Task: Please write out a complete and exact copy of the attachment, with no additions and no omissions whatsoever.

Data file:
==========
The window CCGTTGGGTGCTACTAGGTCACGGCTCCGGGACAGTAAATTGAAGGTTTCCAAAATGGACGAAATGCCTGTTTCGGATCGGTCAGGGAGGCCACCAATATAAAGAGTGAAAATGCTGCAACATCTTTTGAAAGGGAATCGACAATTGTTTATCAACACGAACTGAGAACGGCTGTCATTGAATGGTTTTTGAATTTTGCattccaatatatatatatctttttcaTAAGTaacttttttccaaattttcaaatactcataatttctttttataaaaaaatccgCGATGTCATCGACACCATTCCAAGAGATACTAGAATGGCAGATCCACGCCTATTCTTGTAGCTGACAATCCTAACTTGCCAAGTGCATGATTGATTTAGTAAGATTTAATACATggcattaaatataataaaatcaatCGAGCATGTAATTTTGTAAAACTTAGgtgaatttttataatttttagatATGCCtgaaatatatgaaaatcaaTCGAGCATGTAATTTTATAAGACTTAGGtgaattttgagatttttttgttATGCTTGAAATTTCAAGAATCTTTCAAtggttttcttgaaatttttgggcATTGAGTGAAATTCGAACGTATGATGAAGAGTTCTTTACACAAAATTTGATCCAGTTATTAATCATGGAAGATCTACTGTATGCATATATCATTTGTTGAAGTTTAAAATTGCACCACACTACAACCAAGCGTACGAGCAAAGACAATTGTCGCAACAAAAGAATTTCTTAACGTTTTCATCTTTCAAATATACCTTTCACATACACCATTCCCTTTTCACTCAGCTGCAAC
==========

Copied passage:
The window CCGTTGGGTGCTACTAGGTCACGGCTCCGGGACAGTAAATTGAAGGTTTCCAAAATGGACGAAATGCCTGTTTCGGATCGGTCAGGGAGGCCACCAATATAAAGAGTGAAAATGCTGCAACATCTTTTGAAAGGGAATCGACAATTGTTTATCAACACGAACTGAGAACGGCTGTCATTGAATGGTTTTTGAATTTTGCattccaatatatatatatctttttcaTAAGTaacttttttccaaattttcaaatactcataatttctttttataaaaaaatccgCGATGTCATCGACACCATTCCAAGAGATACTAGAATGGCAGATCCACGCCTATTCTTGTAGCTGACAATCCTAACTTGCCAAGTGCATGATTGATTTAGTAAGATTTAATACATggcattaaatataataaaatcaatCGAGCATGTAATTTTGTAAAACTTAGgtgaatttttataatttttagatATGCCtgaaatatatgaaaatcaaTCGAGCATGTAATTTTATAAGACTTAGGtgaattttgagatttttttgttATGCTTGAAATTTCAAGAATCTTTCAAtggttttcttgaaatttttgggcATTGAGTGAAATTCGAACGTATGATGAAGAGTTCTTTACACAAAATTTGATCCAGTTATTAATCATGGAAGATCTACTGTATGCATATATCATTTGTTGAAGTTTAAAATTGCACCACACTACAACCAAGCGTACGAGCAAAGACAATTGTCGCAACAAAAGAATTTCTTAACGTTTTCATCTTTCAAATATACCTTTCACATACACCATTCCCTTTTCACTCAGCTGCAAC